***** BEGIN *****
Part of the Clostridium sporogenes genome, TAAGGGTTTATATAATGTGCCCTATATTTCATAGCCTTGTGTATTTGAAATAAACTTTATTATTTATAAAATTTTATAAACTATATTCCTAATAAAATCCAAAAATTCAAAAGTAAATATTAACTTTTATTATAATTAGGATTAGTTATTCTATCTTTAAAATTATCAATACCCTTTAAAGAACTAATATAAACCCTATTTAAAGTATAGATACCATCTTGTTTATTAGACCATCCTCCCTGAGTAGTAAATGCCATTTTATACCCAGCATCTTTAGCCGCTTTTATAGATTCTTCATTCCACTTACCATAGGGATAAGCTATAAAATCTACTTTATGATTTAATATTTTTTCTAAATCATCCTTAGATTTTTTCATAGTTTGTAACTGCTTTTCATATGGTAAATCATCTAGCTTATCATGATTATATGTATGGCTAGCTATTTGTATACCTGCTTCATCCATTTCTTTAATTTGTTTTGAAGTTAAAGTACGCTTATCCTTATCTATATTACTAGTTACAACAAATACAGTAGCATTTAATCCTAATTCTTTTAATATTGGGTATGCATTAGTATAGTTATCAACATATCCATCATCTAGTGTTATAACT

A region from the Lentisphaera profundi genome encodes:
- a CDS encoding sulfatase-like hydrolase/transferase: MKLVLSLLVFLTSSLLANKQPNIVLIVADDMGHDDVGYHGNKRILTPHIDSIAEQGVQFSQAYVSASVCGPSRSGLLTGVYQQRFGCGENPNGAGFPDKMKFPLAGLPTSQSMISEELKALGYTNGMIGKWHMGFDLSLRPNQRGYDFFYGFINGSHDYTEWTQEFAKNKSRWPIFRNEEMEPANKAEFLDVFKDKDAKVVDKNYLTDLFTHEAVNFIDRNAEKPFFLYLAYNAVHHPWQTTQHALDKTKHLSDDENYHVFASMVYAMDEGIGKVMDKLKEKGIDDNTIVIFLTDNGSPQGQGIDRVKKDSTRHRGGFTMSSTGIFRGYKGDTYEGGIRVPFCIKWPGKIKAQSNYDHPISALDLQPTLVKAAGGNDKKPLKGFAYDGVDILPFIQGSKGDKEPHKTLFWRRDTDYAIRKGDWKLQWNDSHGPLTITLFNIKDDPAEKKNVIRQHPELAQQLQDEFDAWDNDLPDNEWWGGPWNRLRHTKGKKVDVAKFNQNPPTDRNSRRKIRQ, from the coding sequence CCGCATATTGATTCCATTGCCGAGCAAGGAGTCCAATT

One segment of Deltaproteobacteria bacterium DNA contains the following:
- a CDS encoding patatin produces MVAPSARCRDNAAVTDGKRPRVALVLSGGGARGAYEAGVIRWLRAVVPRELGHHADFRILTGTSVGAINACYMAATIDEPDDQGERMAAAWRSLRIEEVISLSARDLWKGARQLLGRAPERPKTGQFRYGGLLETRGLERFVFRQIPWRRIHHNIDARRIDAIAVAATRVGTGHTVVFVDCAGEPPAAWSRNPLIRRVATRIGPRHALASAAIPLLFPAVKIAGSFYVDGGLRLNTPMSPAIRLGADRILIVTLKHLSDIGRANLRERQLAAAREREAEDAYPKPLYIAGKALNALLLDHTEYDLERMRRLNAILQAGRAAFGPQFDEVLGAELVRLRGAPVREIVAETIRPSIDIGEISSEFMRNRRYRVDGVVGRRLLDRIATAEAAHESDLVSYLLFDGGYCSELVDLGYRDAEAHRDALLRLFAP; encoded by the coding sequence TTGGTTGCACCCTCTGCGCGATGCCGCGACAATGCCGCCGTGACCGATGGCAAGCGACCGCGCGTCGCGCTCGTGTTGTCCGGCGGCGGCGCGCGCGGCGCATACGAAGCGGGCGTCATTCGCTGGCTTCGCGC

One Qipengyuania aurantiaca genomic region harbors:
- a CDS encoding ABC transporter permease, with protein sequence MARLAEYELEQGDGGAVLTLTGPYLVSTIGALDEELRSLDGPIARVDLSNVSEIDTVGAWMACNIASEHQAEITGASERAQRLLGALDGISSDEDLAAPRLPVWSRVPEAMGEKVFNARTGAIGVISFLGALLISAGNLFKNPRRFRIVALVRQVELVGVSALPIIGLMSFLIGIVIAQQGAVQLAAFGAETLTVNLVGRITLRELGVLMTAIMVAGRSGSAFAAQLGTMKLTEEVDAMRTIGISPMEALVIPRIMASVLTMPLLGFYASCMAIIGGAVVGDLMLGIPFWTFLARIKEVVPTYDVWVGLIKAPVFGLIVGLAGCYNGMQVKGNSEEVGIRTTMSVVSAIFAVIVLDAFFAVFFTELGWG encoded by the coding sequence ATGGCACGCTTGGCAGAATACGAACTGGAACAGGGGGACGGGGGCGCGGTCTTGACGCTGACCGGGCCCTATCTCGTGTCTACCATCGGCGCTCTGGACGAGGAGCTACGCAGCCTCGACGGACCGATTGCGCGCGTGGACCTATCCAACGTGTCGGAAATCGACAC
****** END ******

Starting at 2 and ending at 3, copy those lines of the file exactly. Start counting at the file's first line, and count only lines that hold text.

A region from the Lentisphaera profundi genome encodes:
- a CDS encoding sulfatase-like hydrolase/transferase: MKLVLSLLVFLTSSLLANKQPNIVLIVADDMGHDDVGYHGNKRILTPHIDSIAEQGVQFSQAYVSASVCGPSRSGLLTGVYQQRFGCGENPNGAGFPDKMKFPLAGLPTSQSMISEELKALGYTNGMIGKWHMGFDLSLRPNQRGYDFFYGFINGSHDYTEWTQEFAKNKSRWPIFRNEEMEPANKAEFLDVFKDKDAKVVDKNYLTDLFTHEAVNFIDRNAEKPFFLYLAYNAVHHPWQTTQHALDKTKHLSDDENYHVFASMVYAMDEGIGKVMDKLKEKGIDDNTIVIFLTDNGSPQGQGIDRVKKDSTRHRGGFTMSSTGIFRGYKGDTYEGGIRVPFCIKWPGKIKAQSNYDHPISALDLQPTLVKAAGGNDKKPLKGFAYDGVDILPFIQGSKGDKEPHKTLFWRRDTDYAIRKGDWKLQWNDSHGPLTITLFNIKDDPAEKKNVIRQHPELAQQLQDEFDAWDNDLPDNEWWGGPWNRLRHTKGKKVDVAKFNQNPPTDRNSRRKIRQ, from the coding sequence CCGCATATTGATTCCATTGCCGAGCAAGGAGTCCAATT